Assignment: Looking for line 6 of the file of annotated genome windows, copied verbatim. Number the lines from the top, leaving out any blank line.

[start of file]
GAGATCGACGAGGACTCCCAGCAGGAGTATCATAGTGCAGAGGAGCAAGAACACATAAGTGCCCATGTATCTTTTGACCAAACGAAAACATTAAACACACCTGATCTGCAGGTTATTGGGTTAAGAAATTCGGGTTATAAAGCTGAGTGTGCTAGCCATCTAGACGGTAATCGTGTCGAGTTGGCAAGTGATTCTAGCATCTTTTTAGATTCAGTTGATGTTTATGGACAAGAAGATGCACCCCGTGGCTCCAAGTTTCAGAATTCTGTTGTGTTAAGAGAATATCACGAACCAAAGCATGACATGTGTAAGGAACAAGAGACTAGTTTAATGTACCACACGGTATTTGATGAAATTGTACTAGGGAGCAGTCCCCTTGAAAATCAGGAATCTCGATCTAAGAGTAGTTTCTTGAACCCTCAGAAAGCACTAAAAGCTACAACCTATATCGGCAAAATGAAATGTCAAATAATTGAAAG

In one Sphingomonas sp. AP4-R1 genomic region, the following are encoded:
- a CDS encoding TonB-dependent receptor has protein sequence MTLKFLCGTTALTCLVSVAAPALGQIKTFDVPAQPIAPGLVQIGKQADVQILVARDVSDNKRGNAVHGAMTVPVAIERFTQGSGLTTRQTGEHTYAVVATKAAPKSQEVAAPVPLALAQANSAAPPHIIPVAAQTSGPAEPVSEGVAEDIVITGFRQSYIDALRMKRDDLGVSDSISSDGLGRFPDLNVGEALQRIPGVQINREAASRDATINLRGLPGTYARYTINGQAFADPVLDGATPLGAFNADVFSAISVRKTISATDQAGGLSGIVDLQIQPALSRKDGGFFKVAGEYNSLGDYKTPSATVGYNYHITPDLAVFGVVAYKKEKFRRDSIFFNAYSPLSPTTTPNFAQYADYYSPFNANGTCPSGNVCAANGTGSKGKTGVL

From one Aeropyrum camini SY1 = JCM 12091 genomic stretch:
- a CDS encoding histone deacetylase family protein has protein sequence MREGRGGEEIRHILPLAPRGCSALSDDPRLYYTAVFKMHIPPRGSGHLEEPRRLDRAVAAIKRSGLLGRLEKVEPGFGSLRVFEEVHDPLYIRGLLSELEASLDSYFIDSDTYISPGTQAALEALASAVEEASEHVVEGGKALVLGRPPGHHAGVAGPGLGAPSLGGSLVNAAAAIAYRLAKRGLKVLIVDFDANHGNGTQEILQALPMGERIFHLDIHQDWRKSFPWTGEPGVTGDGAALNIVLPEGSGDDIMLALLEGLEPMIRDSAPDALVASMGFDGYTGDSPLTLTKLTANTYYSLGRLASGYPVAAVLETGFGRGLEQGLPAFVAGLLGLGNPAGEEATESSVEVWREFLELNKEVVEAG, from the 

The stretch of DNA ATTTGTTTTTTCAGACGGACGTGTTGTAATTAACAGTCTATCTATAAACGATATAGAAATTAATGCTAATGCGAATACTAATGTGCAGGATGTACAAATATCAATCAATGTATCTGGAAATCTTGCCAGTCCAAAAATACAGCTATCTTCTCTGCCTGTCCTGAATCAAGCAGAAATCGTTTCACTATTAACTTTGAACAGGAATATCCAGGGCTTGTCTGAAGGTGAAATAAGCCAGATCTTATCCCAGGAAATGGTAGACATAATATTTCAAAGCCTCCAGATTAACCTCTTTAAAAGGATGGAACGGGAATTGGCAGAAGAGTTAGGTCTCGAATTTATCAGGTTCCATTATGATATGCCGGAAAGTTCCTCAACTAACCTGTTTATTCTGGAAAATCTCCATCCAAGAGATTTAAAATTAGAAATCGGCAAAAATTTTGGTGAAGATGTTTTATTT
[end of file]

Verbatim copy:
The stretch of DNA ATTTGTTTTTTCAGACGGACGTGTTGTAATTAACAGTCTATCTATAAACGATATAGAAATTAATGCTAATGCGAATACTAATGTGCAGGATGTACAAATATCAATCAATGTATCTGGAAATCTTGCCAGTCCAAAAATACAGCTATCTTCTCTGCCTGTCCTGAATCAAGCAGAAATCGTTTCACTATTAACTTTGAACAGGAATATCCAGGGCTTGTCTGAAGGTGAAATAAGCCAGATCTTATCCCAGGAAATGGTAGACATAATATTTCAAAGCCTCCAGATTAACCTCTTTAAAAGGATGGAACGGGAATTGGCAGAAGAGTTAGGTCTCGAATTTATCAGGTTCCATTATGATATGCCGGAAAGTTCCTCAACTAACCTGTTTATTCTGGAAAATCTCCATCCAAGAGATTTAAAATTAGAAATCGGCAAAAATTTTGGTGAAGATGTTTTATTT